|No. 12, 21, 5|
June 16, 1946 |
|Listed height||6 ft 1 in (1.85 m)|
|Listed weight||175 lb (79 kg)|
|High school||St. Pius X (Downey, California)|
|College||Loyola Marymount (1965–1968)|
|NBA Draft||1968 / Round: 7 / Pick: 79th overall|
|Selected by the San Diego Rockets|
|1968–1970||San Diego Rockets|
|1970–1973||Portland Trail Blazers|
|1974–1975||New Orleans Jazz|
|1975||Kansas City-Omaha Kings|
|1989–1994||Portland Trail Blazers|
|1995–1997||Golden State Warriors|
|2011– present||Minnesota Timberwolves|
|Career highlights and awards|
|Points||3,579 (7.7 pg)|
|Rebounds||1,129 (2.4 rpg)|
|Assists||1,606 (3.5 apg)|
|Stats at Basketball-Reference.com|
Richard Leonard "Rick" Adelman (born June 16, 1946) is an American former basketball professional player and current basketball coach. He is the head coach of the Minnesota Timberwolves of the NBA. Previously he served as head coach of the Golden State Warriors, the Portland Trail Blazers, Sacramento Kings and the Houston Rockets.
Playing career 
Born in Lynwood, California, Adelman began his basketball career as a collegiate star at Loyola University of Los Angeles, now known as Loyola Marymount University.  In the 1968 NBA Draft, he was selected by the San Diego Rockets (now the Houston Rockets) in the 7th round. He played two seasons in San Diego before being taken by the expansion Trail Blazers in the 1970 expansion draft; he then played three seasons in Portland. He also played for the Chicago Bulls, New Orleans (now Utah) Jazz, and the Kansas City/Omaha (now Sacramento) Kings. He ended his playing career in 1975.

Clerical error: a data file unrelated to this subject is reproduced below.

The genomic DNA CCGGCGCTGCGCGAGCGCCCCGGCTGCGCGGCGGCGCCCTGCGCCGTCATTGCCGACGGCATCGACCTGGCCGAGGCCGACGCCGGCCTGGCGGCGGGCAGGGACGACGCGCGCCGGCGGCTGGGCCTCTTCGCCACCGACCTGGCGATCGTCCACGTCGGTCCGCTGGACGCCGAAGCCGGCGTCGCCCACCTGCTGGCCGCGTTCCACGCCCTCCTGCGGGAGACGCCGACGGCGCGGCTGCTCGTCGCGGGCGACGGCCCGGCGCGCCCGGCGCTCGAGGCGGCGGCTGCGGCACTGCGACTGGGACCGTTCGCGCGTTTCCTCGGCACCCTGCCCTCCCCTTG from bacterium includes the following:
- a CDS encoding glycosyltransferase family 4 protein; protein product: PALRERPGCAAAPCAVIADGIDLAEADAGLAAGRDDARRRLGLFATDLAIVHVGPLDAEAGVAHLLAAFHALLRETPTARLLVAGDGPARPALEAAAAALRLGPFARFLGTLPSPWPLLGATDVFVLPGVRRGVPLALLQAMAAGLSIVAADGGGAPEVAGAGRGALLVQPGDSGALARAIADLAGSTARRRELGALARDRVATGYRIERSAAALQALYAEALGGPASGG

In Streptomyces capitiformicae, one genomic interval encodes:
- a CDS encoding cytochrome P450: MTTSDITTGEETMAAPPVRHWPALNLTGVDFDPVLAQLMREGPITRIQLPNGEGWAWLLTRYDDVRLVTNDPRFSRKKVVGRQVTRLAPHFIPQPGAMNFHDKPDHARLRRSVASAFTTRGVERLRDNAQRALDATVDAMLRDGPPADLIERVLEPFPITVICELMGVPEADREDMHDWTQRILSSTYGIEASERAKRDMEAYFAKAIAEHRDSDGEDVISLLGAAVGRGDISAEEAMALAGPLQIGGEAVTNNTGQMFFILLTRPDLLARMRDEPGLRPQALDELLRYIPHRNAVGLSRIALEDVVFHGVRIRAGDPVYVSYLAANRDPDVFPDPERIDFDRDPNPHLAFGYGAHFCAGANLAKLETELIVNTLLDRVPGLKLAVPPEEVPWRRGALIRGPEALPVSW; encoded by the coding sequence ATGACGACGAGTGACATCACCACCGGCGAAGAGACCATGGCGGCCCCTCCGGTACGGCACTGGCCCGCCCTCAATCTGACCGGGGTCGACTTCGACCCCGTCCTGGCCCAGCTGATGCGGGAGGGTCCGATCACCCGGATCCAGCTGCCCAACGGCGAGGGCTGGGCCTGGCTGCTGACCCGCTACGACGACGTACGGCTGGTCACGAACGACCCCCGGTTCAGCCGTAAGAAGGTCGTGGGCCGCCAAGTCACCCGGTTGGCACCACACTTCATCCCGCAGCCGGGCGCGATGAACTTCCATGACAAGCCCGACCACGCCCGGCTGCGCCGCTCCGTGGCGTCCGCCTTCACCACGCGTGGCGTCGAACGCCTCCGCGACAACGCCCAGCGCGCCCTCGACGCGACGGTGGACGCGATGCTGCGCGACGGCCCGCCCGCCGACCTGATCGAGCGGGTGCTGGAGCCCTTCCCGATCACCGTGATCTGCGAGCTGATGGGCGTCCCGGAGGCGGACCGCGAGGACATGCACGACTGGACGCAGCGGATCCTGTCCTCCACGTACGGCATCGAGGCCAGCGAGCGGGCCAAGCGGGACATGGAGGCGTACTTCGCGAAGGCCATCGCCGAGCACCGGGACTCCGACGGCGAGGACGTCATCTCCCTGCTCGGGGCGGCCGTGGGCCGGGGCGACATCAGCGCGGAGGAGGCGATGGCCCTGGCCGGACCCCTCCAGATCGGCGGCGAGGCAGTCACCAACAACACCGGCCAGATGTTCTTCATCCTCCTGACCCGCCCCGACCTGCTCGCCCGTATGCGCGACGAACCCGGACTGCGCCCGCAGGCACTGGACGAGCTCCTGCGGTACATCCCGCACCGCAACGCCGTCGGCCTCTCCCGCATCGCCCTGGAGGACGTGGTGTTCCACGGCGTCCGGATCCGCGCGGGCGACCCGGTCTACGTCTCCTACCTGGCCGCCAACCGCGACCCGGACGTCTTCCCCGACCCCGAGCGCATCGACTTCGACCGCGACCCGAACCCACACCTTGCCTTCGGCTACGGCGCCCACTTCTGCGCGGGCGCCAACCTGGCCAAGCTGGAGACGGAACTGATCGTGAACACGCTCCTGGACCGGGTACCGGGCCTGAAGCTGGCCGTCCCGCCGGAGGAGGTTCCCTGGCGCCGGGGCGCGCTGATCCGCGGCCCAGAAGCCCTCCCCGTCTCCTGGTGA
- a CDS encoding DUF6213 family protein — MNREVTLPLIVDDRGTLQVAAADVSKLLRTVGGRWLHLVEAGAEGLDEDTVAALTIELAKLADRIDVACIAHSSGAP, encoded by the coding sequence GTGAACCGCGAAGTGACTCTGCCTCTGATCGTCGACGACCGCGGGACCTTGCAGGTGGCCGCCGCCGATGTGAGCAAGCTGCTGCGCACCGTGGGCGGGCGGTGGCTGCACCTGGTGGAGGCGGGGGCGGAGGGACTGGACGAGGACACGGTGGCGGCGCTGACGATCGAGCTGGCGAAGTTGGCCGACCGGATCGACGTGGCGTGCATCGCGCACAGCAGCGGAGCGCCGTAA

Coaching career 
From 1977 through to 1983, Adelman coached at Chemeketa Community College in Salem, Oregon, after which he was hired by the Portland Trail Blazers (then coached by Jack Ramsay) as an assistant. When Ramsay was fired and replaced with Mike Schuler in 1986, Adelman was retained; when Schuler was in turn fired during the 1988-89 season, Adelman was promoted to interim coach. After leading the team into the playoffs that year (despite a 39–43 record), Adelman was given the coaching position on a full-time basis in the 1989 off-season.
The next three years were quite successful for Adelman and the Trail Blazers; the team went to the NBA Finals in 1990 and 1992 (losing to the Detroit Pistons and the Chicago Bulls respectively) and went to the Western Conference finals in 1991 (losing to the Los Angeles Lakers). Adelman spent two more years with the team, but was dismissed after the 1993–1994 season.
In 1995, Adelman was hired as the head coach of the Golden State Warriors. He was unable to duplicate his success in Portland, and was fired after only two years with the team.